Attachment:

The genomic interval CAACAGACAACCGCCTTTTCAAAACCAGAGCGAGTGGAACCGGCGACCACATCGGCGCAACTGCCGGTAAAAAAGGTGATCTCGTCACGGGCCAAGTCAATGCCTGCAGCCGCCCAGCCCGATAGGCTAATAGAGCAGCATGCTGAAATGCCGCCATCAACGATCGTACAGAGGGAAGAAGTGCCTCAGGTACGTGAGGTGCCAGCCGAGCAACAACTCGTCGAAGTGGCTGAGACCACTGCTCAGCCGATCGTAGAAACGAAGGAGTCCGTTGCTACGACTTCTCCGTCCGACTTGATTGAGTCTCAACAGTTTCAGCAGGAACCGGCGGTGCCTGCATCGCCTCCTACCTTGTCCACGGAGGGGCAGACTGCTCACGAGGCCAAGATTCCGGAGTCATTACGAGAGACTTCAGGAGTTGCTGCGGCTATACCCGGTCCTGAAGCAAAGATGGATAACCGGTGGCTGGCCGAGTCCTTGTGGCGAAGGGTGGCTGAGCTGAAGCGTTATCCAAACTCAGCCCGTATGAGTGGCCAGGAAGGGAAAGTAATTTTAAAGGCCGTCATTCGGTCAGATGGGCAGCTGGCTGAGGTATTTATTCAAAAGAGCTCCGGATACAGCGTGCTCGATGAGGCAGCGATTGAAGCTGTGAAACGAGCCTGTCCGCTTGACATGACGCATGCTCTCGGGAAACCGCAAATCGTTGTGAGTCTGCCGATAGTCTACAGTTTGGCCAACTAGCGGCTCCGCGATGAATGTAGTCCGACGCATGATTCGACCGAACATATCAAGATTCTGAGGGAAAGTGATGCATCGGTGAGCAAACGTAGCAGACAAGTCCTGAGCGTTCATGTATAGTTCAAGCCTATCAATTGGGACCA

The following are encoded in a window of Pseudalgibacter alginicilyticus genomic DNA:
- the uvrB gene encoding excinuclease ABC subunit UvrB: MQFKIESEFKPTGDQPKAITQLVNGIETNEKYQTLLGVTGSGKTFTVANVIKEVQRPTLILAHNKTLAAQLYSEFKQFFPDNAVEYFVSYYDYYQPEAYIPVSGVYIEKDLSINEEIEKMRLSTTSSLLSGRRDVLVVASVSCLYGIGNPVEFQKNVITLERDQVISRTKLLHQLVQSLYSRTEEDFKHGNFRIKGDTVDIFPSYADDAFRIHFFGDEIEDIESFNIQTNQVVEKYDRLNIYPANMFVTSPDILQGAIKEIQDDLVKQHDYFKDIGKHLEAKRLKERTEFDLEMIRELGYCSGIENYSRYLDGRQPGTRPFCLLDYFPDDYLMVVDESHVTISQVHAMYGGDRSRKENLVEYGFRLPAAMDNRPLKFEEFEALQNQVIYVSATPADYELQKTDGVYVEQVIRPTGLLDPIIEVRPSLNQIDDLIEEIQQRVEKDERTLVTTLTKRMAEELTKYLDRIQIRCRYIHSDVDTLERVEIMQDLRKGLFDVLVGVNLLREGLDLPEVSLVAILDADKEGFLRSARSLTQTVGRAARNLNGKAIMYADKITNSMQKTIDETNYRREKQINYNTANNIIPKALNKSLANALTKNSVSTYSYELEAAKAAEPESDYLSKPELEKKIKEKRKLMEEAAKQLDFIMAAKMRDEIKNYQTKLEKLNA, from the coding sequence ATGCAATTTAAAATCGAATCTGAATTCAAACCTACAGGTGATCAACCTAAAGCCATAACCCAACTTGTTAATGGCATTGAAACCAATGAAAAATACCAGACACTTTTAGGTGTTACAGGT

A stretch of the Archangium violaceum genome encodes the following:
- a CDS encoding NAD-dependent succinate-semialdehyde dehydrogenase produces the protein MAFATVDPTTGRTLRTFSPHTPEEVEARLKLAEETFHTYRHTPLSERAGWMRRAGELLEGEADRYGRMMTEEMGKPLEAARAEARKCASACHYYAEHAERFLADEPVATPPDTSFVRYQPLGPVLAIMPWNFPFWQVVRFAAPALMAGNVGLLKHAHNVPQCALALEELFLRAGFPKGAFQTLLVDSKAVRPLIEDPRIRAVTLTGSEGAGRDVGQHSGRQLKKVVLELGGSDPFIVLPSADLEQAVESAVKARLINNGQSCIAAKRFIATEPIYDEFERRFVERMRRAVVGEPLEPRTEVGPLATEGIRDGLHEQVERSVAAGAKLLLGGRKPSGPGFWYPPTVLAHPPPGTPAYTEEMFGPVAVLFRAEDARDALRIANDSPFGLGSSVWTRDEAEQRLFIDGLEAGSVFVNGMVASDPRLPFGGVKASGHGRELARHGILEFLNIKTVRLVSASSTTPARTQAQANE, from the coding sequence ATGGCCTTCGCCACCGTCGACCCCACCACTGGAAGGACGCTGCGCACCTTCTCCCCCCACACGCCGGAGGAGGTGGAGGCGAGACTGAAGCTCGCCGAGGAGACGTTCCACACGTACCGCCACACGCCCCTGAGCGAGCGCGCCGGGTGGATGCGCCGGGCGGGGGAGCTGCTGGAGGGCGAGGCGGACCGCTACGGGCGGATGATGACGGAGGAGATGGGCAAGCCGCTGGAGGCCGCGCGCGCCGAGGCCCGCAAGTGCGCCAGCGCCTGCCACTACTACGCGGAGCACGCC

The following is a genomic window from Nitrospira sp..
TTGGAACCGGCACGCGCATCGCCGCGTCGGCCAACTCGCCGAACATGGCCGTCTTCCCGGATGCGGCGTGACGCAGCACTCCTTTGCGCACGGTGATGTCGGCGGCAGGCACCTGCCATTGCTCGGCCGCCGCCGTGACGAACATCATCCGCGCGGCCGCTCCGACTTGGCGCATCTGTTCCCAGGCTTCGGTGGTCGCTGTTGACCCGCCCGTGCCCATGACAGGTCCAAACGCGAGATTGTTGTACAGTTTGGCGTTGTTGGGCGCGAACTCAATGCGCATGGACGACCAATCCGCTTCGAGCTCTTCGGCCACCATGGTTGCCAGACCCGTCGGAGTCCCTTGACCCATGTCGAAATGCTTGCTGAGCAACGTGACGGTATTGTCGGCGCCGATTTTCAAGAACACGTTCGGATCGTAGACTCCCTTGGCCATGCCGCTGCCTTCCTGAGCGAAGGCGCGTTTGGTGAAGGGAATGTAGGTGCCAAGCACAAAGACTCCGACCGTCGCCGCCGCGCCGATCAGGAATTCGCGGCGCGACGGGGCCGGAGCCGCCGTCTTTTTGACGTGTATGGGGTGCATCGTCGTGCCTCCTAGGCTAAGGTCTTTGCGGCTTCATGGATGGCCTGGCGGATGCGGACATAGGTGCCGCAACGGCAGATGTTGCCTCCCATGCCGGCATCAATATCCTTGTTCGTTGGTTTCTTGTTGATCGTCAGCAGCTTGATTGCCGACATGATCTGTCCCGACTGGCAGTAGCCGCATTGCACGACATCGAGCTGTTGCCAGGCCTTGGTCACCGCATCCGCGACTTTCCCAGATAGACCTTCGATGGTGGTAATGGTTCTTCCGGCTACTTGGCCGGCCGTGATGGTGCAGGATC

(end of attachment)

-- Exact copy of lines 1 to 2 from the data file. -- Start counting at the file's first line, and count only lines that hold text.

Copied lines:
The genomic interval CAACAGACAACCGCCTTTTCAAAACCAGAGCGAGTGGAACCGGCGACCACATCGGCGCAACTGCCGGTAAAAAAGGTGATCTCGTCACGGGCCAAGTCAATGCCTGCAGCCGCCCAGCCCGATAGGCTAATAGAGCAGCATGCTGAAATGCCGCCATCAACGATCGTACAGAGGGAAGAAGTGCCTCAGGTACGTGAGGTGCCAGCCGAGCAACAACTCGTCGAAGTGGCTGAGACCACTGCTCAGCCGATCGTAGAAACGAAGGAGTCCGTTGCTACGACTTCTCCGTCCGACTTGATTGAGTCTCAACAGTTTCAGCAGGAACCGGCGGTGCCTGCATCGCCTCCTACCTTGTCCACGGAGGGGCAGACTGCTCACGAGGCCAAGATTCCGGAGTCATTACGAGAGACTTCAGGAGTTGCTGCGGCTATACCCGGTCCTGAAGCAAAGATGGATAACCGGTGGCTGGCCGAGTCCTTGTGGCGAAGGGTGGCTGAGCTGAAGCGTTATCCAAACTCAGCCCGTATGAGTGGCCAGGAAGGGAAAGTAATTTTAAAGGCCGTCATTCGGTCAGATGGGCAGCTGGCTGAGGTATTTATTCAAAAGAGCTCCGGATACAGCGTGCTCGATGAGGCAGCGATTGAAGCTGTGAAACGAGCCTGTCCGCTTGACATGACGCATGCTCTCGGGAAACCGCAAATCGTTGTGAGTCTGCCGATAGTCTACAGTTTGGCCAACTAGCGGCTCCGCGATGAATGTAGTCCGACGCATGATTCGACCGAACATATCAAGATTCTGAGGGAAAGTGATGCATCGGTGAGCAAACGTAGCAGACAAGTCCTGAGCGTTCATGTATAGTTCAAGCCTATCAATTGGGACCA

The following are encoded in a window of Pseudalgibacter alginicilyticus genomic DNA: